There's no doubt, it is an unusual name for Devon and one that seems to cause much mirth and merriment here when I ask "who's moved my Adalbert Stifter?" I make no apology for more Adalbert because I've just finished Brigitta from the volume of stories of the same title and am starting to agree with Thomas Mann.
Is that a good thing? I know I've never finished The Magic Mountain, but I've always meant to.
Stifter, according to Thomas Mann, was 'one of the most extraordinary, the most enigmatic, the most secretly daring and the most strangely gripping narrators in world literature.'
As the translator of this volume Helen Watanabe-O'Kelly elaborates, in 1852 Stifter himself explained that
'he chose to describe small scale events and gradual happenings rather than large-scale violent ones because such gradual happenings demonstrate the forces that govern the world more clearly than do the violent ones.'
This in some part contributing to a general misunderstanding of Stifter's writing and pigeon-holing him as a 'charming chronicler of the countryside.'
I was reminded of Henry James's remarks about that 'horse-faced bluestocking' George Eliot as I started to read Brigitta, a woman whose beauty is most certainly inner rather than outer as the story begins with some of Stifter's traditional preliminary analytical scene-setting
'The face of an ugly person often has for us an inner beauty, which we cannot relate then and there to any intrinsic value, while the features of another, of which everyone says that they possess the greatest beauty, appear to us cold and empty.'
So off we trot with our narrator, on horseback across the Hungarian Steppes to stay on the country estate of an aquaintance, a man he has met on his travels, but one who has struck him as having hidden depths.Living nearby the enigmatic and fiercely independent Brigitta, no oil painting by all accounts, unloved as a child, unlucky in love and marriage and now managing her own neighbouring estate with a skill and energy to match any man.
To tell more would be to spoil, but I didn't guess the twist until the final few pages but yet again as I turned the final page I knew I'd read a little masterpiece. Like Abdias, another of Stifter's fine exercises in seeing with the heart not just the eyes. The unamed narrator makes countless visual misjudgements, distance, objects, identity and it is Helen Watanabe-O'Kelly who pointed that out to me, plus the fact that the expected first person narrative directness and immediacy is not evident, Stifter cleverly keeping his narrator and his reader a step removed from events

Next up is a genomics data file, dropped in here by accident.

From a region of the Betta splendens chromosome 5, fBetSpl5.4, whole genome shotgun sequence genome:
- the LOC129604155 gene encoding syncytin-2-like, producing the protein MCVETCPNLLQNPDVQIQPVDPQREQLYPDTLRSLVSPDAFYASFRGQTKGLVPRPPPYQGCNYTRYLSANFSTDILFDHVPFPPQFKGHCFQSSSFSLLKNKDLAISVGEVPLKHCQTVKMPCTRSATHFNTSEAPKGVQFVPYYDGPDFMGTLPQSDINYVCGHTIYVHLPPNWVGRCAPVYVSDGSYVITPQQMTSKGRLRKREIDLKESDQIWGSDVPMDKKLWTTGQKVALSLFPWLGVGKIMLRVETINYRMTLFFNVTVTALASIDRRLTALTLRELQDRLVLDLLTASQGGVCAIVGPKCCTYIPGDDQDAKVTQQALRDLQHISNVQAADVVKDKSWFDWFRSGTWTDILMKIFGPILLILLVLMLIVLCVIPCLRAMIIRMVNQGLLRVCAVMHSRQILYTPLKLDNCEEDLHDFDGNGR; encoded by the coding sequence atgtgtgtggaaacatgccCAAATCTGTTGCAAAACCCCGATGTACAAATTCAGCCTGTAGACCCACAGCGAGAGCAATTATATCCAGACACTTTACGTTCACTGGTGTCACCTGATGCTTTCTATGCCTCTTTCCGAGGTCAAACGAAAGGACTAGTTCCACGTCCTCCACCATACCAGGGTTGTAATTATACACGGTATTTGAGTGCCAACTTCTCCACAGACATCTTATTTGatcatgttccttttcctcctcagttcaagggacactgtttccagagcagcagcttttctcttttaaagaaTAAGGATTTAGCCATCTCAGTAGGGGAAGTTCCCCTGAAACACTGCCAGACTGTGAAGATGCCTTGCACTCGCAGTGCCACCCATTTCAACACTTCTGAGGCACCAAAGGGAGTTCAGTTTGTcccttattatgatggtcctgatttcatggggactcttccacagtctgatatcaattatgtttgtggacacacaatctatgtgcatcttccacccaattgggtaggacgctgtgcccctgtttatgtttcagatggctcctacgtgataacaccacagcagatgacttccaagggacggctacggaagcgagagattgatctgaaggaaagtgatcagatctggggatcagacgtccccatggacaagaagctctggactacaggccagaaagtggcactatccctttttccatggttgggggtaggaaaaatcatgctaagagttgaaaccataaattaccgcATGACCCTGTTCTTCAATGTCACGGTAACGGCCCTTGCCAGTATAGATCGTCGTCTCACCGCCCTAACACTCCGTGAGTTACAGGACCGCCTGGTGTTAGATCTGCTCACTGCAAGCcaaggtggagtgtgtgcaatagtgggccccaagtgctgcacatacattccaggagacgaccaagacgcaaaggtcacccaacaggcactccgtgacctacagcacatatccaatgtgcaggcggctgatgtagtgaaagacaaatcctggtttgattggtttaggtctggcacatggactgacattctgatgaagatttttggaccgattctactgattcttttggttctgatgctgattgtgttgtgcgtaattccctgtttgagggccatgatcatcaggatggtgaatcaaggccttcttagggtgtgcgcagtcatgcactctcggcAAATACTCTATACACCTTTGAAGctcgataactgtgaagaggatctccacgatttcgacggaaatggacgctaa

' the narration is as much a veil as it is a window.'
Having bandied the word novella around for years and decided it was just a short novel
I'm also intrigued about the actual definition of what is known in German literature as novellen.Character, incident, theme all focused on a single issue of great significance.
'The scene is set in the recognisable world but casts a lurid light on that world'.
I hadn't really fully appreciated that before.
It all adds much more to the reading and explains the slightly intangible unexplainable feelings that remain when you have read one.
It's a concentrated mood as much as anything and it lingers.
All this adds up to yet another memorable read and one I would surely have missed but for the arrival of this book from Angel Classics.
Looking forward to as much Adalbert as the translators have translated and thanks to Mark Thwaite for flagging up the W.G.Sebald connection. I'm exploring that alongside the only critical study of Adalbert Stifter that I can find in English. Long out of print so many thanks to Marlborough College library for throwing out Adalbert Stifter, A Critical Study by Martin & Erika Swales thus enabling me to snap it up on Amazon Marketplace for just a few pounds. Money well-spent I think because I now want to know all there is to know about Adalbert.